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PEOPLE who live in poorly insulated homes are now face paying up to 50% more for their energy than those living in well-insulated properties.

Homes with an energy performance certificate (EPC) score of F, without insulation or double glazing, face paying an extra £340 a year for gas and £260 a year for electricity.

Your home's EPC rating can have a drastic effect on your energy costs


Your home’s EPC rating can have a drastic effect on your energy costsCredit: Getty

F-rated homes are some of the leakiest homes in the country, meaning the heat produced by gas boilers quickly escapes the building, according to Analysis by the Energy and Climate Change Intelligence Unit (ECIU).

The extra cost is when compared to homes with EPC ratings of C, which are considered reasonably well-insulated.

But even D-rated homes will face annual bills around 15% higher, the research found.

ECIU energy analyst Jess Ralston said: “For millions living in cold, leaky homes, insulation is crucial for lowering bills.

“But with energy independence remaining a top concern for the public and politicians alongside the cost of living, insulation is now also key to reducing our demand for gas.

“Unless we start to use less gas, we’ll just have to import more from abroad as the North Sea continues its inevitable decline, regardless of new licences.”

What is an EPC rating?

ENERGY Performance Certificates (EPCs) tell you how energy efficient a building is and give it a rating from A (very efficient) to G (inefficient).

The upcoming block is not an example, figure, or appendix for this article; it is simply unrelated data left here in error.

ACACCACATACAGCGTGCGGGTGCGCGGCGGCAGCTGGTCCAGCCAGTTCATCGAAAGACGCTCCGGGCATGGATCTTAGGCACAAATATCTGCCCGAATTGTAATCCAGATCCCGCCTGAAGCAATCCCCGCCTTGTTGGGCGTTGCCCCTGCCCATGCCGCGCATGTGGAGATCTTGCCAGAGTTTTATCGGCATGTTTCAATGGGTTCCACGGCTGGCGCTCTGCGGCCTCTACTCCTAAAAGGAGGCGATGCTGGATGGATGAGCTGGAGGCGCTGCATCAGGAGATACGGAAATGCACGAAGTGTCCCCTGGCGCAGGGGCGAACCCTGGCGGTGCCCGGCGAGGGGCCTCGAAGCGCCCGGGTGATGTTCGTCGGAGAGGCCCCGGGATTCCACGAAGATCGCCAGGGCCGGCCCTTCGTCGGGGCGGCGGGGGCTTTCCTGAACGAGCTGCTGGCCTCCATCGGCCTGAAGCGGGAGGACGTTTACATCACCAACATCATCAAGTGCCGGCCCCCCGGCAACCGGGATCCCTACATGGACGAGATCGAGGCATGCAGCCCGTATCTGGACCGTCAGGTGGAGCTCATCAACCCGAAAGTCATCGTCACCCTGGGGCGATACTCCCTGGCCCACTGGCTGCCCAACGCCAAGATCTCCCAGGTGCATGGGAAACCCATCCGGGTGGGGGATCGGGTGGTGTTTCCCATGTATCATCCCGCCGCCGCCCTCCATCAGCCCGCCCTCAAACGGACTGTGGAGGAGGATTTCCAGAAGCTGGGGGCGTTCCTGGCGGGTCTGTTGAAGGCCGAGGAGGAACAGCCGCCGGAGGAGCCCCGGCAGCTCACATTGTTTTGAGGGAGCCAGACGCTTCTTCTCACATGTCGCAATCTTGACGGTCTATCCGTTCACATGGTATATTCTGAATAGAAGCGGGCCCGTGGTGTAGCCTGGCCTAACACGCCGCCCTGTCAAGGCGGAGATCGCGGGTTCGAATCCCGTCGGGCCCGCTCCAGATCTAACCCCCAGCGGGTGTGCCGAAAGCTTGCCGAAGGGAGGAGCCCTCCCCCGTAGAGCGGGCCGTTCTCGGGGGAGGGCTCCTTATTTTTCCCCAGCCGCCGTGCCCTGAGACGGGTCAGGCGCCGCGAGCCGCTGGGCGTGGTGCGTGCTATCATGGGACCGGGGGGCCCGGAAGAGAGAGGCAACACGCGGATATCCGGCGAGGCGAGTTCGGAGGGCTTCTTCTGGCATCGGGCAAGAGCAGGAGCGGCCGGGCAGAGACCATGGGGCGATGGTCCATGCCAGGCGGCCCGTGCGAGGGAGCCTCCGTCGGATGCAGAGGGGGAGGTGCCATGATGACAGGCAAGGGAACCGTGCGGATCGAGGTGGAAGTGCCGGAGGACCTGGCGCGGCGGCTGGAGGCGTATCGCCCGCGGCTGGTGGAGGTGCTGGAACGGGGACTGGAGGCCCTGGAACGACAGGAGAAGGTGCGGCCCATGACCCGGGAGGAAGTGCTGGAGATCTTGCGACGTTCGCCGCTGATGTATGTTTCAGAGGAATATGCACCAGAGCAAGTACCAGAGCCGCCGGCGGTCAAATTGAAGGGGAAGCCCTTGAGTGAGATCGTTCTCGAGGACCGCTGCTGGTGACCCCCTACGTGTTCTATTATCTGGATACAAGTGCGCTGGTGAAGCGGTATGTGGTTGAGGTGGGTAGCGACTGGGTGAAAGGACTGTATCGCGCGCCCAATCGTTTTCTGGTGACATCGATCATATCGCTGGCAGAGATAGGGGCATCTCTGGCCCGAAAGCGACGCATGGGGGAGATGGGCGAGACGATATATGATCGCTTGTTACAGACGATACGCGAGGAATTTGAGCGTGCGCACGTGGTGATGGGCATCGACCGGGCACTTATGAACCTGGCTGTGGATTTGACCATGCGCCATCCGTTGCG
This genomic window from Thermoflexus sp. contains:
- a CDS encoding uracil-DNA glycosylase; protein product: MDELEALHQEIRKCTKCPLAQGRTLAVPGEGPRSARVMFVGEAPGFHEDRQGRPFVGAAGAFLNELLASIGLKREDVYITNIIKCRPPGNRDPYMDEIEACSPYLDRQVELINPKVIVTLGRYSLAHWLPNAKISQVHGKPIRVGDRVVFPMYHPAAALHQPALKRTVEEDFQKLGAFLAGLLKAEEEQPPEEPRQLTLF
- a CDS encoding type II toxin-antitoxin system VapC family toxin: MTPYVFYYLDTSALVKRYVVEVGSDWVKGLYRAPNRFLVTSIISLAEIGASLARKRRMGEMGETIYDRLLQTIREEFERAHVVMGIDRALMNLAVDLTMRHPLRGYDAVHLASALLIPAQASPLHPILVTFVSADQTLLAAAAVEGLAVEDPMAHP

They’ll tell you how costly it will be to heat and light your property, and what its carbon dioxide emissions are likely to be.

An EPC also includes information on what the energy efficiency rating could be if you made the recommended improvements and highlights cost effective ways to achieve a better rating.

EPCs are valid for 10 years from the date of issue.

You can find your property’s EPC by visiting www.gov.uk/find-energy-certificate.

The ECIU said that a little over a decade ago there were considerably more homes being insulated every year in the UK.

The number of insulation measures has dropped 95% compared to the period before changes made by then-Prime Minister David Cameron.

In September, current Prime Minister Rishi Sunak scrapped plans that would have forced private landlords to ensure their properties had a minimum level of insulation.

A Department for Energy Security and Net Zero spokesperson said: “Nearly half of all homes in England now have an EPC rating of C or above, up from just 14% in 2010.

“We have allocated £20 billion for energy efficiency over this Parliament and next – helping cut bills for those families who need it most.

“Our investment will raise insulation standards of around 500,00 homes across the UK.”

However, hundreds of thousands of households may be able to get free or cheap insulation to help cut their energy bills.


You can get help insulating your home through the Government’s Great British Insulation Scheme.

The scheme is open to households in council tax bands A-E across England, Wales and Scotland.

You also must have an energy performance certificate rating of D or lower.

If you qualify, you could be in line for essential upgrades to your home, including roof, loft or cavity wall insulation – which could cut your annual energy bill by £100s.

Check whether you meet the eligibility criteria by visiting www.gov.uk/apply-great-british-insulation-scheme.


Through the Energy Company Obligation (ECO) scheme, low-income and vulnerable families can receive help improving the energy efficiency of their homes.

Under the ECO scheme, suppliers have a legal obligation to implement energy-saving measures in your home.

Help is offered on a case-by-case basis, but it can mean having a new boiler fitted, or loft or cavity wall insulation put in, often for free.

The ECO was first launched in January 2013 and has been extended four times.

Not all energy companies are signed up to the ECO scheme. Here is the list of ones that are:

  • British Gas
  • E (Gas and Electricity) Ltd
  • E.ON
  • Ecotricity
  • EDF
  • Octopus Energy
  • Outfox the Market
  • OVO
  • Scottish Power
  • Shell Energy